Christina Kelly

Lover for a Day

February 21st, 2018


I said his story reminded me of a movie I’d seen recently in which a university professor gets romantically involved with a student who is the same age as his daughter. Around the time his young lover moves in with him the professor’s daughter shows up at his door in the middle of night in tears having just left her boyfriend. The three of them live together for a number of weeks and the two young woman grow close and eventually find themselves bound together by the secrets they know about each other and have promised not to share.
About mid-way through the film there is a scene between the father and the daughter. It’s a long tracking shot as they take a walk in the streets of Paris. In this scene the father explains to his daughter that no one can really know for sure what fidelity is as one can be faithful to something that another person finds meaningless. Later in the film the professor’s expansive view of fidelity is tested when he finds his young lover engaged in an erotic encounter with a stranger. When confronted the young lover pleads that it was just an urge, a desire. It didn’t
mean anything. It was just sex.  But in the end her sexual adventuring was too much for him and the professor broke off the relationship. In the meantime his daughter rekindled her romance with her ex-boyfriend. At the end of the film the father finds himself alone while his daughter is newly in love again with her ex boyfriend.
      He was not familiar with the film but thought it sounded very French. He conceded that his love affair with its frank betrayals did indeed have more in common with a melancholy, French film about relationships rather than, say, an American screwball comedy.



Daughters of Darkness

January 25th, 2018


At the Spectacle Theater in Brooklyn, Jan 22 2018
Delphine Seyrig plays the world-weary, decadent and delicious Hungarian Countess Elizabeth Bathory in the 1971  film Daughters of Darkness. In this Belgian horror film movie Seyrig proves she can do anything with a fascinating elegance include playing a perverse, sadistic and campy lesbian vampire. Seyrig died at the age of 58 in 1990. But luckily she made this movie in which she can live forever at the height of her beauty as the vampire Countess Bathory.  In this film she will never age and will continue to seduce those who cross her path with a dangerous charisma.




The Universe In A Coffee Cup

October 14th, 2017

I am working on and still working out an animation based on the famous coffee cup scene in Godard’s Two or Three Things I Know About Her.





Bunnies in Suits

August 23rd, 2017

Looks like I’m not the only person who likes to draw bunnies in evening wear.  These mid century drawings at Beleman’s Bar at the Carlyle Hotel are by the guy who drew Madeline.  See article.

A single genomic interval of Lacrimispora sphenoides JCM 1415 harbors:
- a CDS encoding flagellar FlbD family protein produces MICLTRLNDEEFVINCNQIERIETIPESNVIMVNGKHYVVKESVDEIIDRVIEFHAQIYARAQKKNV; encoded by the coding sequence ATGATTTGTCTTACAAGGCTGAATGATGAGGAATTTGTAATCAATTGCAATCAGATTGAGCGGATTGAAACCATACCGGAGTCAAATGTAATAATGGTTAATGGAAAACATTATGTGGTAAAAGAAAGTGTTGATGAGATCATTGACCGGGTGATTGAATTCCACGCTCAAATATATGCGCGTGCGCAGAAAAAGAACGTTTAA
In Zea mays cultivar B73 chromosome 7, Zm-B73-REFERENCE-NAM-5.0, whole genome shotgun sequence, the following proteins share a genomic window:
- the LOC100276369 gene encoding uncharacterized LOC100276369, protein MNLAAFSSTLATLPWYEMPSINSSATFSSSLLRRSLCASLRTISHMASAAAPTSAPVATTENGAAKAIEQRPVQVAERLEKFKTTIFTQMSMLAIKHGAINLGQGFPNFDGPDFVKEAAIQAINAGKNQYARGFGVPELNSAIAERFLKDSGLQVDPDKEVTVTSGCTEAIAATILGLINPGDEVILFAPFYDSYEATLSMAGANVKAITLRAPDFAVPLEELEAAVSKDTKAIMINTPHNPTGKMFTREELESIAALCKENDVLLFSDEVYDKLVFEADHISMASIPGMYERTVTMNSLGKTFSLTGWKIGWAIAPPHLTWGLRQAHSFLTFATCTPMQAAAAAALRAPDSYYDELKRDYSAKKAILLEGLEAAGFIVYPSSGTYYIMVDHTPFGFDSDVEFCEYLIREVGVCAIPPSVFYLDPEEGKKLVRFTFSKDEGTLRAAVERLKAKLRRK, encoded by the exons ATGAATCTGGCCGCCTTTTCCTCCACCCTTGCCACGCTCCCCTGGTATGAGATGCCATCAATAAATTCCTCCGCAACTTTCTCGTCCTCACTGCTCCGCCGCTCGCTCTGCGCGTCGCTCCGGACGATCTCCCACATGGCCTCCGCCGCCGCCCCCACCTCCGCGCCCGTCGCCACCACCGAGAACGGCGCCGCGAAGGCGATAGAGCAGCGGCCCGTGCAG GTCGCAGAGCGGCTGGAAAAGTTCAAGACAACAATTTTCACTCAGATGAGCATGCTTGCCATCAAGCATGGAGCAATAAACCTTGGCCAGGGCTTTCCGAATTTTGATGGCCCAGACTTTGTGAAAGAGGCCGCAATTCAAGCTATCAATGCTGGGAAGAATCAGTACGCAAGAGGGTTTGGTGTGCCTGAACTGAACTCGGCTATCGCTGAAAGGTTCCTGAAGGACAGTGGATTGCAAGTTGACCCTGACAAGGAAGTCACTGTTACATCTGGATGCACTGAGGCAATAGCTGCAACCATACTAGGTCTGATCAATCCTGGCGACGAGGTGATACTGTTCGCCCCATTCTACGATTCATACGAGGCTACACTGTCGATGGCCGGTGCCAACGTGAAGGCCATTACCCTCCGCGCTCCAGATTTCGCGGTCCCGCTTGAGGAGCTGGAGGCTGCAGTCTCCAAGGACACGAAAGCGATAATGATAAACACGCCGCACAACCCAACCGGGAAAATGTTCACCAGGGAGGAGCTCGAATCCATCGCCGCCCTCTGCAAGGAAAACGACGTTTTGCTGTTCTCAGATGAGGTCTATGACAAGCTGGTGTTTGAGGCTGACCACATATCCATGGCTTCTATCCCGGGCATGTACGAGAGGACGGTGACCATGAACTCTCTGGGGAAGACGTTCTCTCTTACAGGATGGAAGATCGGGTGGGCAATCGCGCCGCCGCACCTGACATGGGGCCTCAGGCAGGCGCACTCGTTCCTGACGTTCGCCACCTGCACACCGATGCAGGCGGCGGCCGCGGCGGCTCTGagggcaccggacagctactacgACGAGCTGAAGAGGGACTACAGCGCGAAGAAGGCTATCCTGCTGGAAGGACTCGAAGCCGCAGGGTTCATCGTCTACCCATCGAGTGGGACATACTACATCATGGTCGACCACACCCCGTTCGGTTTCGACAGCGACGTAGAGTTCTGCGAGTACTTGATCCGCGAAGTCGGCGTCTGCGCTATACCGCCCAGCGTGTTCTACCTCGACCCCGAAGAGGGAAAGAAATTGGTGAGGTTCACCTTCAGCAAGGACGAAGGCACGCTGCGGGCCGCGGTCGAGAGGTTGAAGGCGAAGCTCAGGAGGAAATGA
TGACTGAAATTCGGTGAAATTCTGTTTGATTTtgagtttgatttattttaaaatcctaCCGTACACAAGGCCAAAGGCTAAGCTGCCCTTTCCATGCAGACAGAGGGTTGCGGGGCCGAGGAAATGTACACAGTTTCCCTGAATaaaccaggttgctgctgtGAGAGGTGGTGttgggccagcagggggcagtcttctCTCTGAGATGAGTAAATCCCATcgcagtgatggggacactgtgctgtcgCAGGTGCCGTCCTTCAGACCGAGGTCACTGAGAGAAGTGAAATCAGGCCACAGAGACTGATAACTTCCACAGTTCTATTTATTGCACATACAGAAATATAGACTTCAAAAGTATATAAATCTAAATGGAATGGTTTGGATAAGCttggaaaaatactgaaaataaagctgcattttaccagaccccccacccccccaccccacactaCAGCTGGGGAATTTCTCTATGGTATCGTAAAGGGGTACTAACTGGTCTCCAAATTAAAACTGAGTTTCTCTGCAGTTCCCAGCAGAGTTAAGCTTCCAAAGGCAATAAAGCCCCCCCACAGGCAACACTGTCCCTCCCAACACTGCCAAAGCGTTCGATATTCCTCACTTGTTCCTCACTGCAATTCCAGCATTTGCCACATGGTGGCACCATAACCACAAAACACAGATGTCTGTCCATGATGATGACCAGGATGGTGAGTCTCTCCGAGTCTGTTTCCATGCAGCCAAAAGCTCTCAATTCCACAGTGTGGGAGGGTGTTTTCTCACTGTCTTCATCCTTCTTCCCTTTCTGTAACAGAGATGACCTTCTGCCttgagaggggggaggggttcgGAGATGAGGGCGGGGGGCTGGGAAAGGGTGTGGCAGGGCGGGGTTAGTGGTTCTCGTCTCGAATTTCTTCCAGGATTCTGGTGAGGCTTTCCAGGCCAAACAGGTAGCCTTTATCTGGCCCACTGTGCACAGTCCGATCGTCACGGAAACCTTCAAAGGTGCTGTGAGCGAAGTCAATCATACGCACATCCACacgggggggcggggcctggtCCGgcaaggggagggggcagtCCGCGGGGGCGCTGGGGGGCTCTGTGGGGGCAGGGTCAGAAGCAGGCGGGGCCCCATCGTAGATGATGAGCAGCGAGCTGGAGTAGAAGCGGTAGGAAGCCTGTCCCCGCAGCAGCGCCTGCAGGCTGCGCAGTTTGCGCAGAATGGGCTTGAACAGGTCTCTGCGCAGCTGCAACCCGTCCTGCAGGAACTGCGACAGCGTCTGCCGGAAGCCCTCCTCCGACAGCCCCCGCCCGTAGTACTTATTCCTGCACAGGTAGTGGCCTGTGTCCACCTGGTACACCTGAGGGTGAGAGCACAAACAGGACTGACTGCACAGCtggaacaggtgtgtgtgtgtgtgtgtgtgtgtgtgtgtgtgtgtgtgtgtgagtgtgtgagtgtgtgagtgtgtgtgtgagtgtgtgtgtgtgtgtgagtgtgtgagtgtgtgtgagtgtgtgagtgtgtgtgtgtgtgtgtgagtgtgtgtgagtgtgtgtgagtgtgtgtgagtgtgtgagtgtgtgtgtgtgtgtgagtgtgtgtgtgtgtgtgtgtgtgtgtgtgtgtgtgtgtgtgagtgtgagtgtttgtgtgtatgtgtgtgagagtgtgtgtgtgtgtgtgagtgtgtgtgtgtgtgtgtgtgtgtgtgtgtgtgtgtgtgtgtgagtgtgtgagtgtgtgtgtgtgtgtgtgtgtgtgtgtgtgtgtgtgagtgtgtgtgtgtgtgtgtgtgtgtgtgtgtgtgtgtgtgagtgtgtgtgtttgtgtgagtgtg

Today is the Solar Eclipse

August 21st, 2017




Press Play Fair at Pioneerworks

August 6th, 2017

I had a fun time at PioneerWorks small press / zine / music fest. Met some nice people, sold some books and comics, and continued to perfect the art of staring into space while looking approachable at the same time.





Animating Volume 2: Don’t Have A Family

May 19th, 2017

Children’s Books Editor Ursula Nordstrom gives Margaret some advice.

Nordstrom from ckelly on Vimeo.

Animating Volume 4: Tell Me You Love Me

April 26th, 2017

Tell Me You Love Me from ckelly on Vimeo.

Animating Volume 4: Birds

April 25th, 2017

Michael's Love is Like A Bird from ckelly on Vimeo.

Coming Soon: Volume 4: The Analysis of Margaret Wise Brown

March 28th, 2017

In All that Brown the Sun Went Down won  a AxP Zine Grant, First Prize. So I decided to make a new volume that tries to come up with a psychological answer for why Margaret was love with Michael. Dr. Bak and I put our heads together and come up with an analysis: 


The zine will be available by mid-April.







Still knocking around this idea

March 20th, 2017






Volume 4: In All This Brown the Sun Went Down

December 19th, 2016


I’m back in my studio sketching out Volume 4 of the comic In All That Brown the Sun Went Down — an ongoing zine abut the life and loves of Margaret Wise Brown.  In this issue I will attempt to show why on earth Margaret fell in love with the high maintenance and dismissive Michael Strange. Unfortunately no letters between the two exist in Margaret Wise Brown’s archives. They do exist somewhere. I just have to find them. In the meantime, Dr. Bak and I have our theories about this unlikely pair. I’ll also be introducing new characters: Maude Adams the turn of the century sapphic stage actress  and the illustrator Garth Williams, who bucks the bunny trend and appears  in the story as a raccoon.

Stay tuned!